Making sense of ourselves
Making sense of ourselves

Start this free course now. Just create an account and sign in. Enrol and complete the course for a free statement of participation or digital badge if available.

Free course

Making sense of ourselves

1.1 Explicit and implicit prejudice

Some research evidence suggests that levels of racial prejudice are changing in modern, Western societies. Consider, for example, Figure 1 below, which presents evidence on white Americans’ levels of agreement with negative stereotypes about black Americans at three points in time. What does this figure show? What kind of historical changes does it convey?

Described image
(Dovidio and Gaertner, 1986, pp. 91-125)
Figure 1 Historical shifts in whites’ racial stereotypes towards blacks

This figure can be interpreted in a number of ways. First, it shows that white Americans agree with some racial stereotypes (e.g. that black Americans are ‘unambitious’) more than others (e.g. that black Americans are ‘less intelligent’). It also shows that stereotyping has decreased over time across all four stereotype measures. For example, in 1963 about 30 % of white Americans felt that black Americans were ‘inferior’, but by 1978 roughly half as many held this stereotype.

One interpretation of this evidence is that it proves that Americans are becoming more racially tolerant. The fact that a decline is evidenced on all of the stereotype scales in Figure 1 is grounds for optimism.

Many psychologists, however, are cautious about jumping to this conclusion. Among other reservations, they have highlighted the limitations of the self-report measures of prejudice used here, i.e. measures in which people are asked to report on their own negative beliefs about members of other groups.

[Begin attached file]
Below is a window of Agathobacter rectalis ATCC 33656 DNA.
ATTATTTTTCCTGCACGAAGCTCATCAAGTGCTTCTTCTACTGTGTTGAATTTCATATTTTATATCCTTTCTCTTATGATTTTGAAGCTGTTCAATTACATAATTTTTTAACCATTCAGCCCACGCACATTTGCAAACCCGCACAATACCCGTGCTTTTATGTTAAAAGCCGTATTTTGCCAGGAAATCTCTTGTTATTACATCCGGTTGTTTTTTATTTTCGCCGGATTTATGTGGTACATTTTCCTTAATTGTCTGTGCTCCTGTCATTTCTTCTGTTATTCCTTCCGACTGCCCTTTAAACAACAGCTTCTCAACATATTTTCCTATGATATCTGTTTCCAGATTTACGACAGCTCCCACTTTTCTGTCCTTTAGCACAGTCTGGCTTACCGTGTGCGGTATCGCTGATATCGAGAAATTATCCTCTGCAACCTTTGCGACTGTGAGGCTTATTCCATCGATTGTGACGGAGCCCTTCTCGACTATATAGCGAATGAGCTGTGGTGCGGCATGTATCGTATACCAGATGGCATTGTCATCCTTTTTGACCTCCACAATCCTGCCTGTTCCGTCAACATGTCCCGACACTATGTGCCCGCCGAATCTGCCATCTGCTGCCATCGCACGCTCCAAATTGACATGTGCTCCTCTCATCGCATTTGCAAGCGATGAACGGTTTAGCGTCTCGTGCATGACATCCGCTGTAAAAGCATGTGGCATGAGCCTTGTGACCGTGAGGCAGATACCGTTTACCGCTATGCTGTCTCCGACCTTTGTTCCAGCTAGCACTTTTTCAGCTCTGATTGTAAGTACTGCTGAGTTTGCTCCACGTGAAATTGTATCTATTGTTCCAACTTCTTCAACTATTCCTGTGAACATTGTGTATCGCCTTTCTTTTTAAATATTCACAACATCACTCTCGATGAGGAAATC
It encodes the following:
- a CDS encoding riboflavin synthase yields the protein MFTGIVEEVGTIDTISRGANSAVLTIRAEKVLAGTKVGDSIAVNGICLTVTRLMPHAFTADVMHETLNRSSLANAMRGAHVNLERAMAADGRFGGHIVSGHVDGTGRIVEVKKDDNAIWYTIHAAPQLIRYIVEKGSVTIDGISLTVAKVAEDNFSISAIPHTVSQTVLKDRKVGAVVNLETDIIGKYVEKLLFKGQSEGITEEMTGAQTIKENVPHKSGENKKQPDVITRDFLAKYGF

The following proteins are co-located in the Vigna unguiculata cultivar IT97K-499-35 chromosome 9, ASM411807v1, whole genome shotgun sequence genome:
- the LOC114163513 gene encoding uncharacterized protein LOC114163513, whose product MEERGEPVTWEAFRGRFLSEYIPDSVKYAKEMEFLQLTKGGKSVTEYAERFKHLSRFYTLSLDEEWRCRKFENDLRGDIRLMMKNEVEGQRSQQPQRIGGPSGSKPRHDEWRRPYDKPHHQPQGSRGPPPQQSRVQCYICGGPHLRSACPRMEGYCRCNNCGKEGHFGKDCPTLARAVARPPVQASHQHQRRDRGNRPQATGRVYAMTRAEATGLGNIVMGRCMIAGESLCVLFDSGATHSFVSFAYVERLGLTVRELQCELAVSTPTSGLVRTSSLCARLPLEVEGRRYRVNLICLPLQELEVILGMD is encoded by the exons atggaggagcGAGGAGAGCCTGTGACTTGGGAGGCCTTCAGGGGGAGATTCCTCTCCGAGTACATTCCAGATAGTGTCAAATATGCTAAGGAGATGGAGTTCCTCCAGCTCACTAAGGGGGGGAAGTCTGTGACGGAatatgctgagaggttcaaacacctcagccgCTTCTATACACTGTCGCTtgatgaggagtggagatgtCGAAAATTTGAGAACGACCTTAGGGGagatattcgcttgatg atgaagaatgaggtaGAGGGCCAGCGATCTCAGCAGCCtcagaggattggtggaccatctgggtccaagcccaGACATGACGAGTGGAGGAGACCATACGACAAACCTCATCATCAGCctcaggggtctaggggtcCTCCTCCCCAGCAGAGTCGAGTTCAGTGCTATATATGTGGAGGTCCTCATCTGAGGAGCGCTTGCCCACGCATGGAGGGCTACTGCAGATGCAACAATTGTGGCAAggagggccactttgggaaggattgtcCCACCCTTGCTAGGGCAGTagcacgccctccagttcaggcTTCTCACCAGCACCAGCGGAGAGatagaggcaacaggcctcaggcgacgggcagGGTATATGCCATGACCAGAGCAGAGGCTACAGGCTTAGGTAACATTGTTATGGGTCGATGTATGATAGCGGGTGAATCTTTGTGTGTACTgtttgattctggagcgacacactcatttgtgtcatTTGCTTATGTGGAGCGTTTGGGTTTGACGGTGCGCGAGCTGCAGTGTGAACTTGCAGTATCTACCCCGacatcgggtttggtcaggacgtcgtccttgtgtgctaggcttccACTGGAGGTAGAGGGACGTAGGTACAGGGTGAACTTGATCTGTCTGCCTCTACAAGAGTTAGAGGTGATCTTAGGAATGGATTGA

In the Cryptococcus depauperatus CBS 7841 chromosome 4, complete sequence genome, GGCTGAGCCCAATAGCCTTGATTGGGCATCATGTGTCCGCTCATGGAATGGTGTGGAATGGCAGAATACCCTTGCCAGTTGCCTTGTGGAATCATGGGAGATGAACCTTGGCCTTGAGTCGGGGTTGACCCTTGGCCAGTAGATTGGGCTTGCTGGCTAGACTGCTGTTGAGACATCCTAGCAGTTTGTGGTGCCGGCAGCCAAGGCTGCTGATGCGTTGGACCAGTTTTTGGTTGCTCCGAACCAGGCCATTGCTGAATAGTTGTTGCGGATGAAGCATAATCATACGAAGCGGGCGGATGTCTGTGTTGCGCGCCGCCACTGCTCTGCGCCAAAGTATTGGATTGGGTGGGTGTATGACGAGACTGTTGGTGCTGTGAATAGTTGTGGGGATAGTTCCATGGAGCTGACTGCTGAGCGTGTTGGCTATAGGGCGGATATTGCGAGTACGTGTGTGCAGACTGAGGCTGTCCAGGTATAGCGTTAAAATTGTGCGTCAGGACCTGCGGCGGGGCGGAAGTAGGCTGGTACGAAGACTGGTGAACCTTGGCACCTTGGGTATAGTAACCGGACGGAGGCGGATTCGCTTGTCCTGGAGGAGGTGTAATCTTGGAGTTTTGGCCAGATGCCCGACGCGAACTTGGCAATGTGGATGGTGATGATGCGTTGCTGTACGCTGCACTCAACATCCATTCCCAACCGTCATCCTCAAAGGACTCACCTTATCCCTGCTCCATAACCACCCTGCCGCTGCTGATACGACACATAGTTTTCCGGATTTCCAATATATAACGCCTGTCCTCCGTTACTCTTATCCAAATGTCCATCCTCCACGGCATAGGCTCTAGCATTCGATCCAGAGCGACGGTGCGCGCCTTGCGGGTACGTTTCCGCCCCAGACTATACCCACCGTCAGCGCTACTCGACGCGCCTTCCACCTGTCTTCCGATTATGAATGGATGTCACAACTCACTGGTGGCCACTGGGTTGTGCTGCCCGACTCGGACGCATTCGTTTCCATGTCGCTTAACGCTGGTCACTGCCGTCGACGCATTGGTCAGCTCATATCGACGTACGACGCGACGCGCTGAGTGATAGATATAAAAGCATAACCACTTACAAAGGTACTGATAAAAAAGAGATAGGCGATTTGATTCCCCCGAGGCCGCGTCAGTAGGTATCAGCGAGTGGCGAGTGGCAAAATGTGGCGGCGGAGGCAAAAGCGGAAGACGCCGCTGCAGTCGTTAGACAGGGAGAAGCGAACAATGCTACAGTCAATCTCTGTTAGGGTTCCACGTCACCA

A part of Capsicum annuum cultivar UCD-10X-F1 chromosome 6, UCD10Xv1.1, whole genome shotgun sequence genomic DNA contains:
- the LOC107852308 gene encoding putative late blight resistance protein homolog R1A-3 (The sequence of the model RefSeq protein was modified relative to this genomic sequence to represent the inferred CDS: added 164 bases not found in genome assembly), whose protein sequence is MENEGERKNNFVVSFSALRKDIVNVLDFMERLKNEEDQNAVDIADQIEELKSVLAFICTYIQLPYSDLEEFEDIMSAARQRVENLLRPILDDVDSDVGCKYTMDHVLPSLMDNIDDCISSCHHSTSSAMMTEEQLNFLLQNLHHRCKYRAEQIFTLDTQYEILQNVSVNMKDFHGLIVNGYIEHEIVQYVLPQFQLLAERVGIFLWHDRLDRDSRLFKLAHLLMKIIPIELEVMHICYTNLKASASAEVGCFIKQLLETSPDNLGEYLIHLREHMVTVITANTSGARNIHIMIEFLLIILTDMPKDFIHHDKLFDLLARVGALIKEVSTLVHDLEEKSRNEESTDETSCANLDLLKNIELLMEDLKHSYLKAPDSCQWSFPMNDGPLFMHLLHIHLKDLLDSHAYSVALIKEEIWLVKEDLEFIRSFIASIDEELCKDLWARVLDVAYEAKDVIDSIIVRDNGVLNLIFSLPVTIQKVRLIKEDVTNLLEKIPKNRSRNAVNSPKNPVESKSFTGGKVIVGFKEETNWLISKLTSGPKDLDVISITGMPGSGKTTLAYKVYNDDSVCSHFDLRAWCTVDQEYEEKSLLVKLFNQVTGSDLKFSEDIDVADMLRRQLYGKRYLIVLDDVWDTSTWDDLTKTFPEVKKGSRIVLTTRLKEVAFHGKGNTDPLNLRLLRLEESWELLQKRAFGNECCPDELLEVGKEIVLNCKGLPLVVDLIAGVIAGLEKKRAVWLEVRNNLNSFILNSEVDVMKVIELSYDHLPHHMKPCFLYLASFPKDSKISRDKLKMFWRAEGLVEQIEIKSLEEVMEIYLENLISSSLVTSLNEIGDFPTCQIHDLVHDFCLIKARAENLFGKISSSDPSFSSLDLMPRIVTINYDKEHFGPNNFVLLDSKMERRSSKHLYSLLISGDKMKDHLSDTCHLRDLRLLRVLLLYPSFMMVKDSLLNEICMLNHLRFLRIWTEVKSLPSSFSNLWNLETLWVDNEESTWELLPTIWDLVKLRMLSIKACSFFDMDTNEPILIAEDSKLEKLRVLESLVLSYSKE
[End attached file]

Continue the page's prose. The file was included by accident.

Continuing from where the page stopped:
Should they be cautious? What are the potential limitations of this kind of measure of prejudice?


Take your learning further

Making the decision to study can be a big step, which is why you'll want a trusted University. The Open University has 50 years’ experience delivering flexible learning and 170,000 students are studying with us right now. Take a look at all Open University courses.

If you are new to University-level study, we offer two introductory routes to our qualifications. You could either choose to start with an Access module, or a module which allows you to count your previous learning towards an Open University qualification. Read our guide on Where to take your learning next for more information.

Not ready for formal University study? Then browse over 1000 free courses on OpenLearn and sign up to our newsletter to hear about new free courses as they are released.

Every year, thousands of students decide to study with The Open University. With over 120 qualifications, we’ve got the right course for you.

Request an Open University prospectus371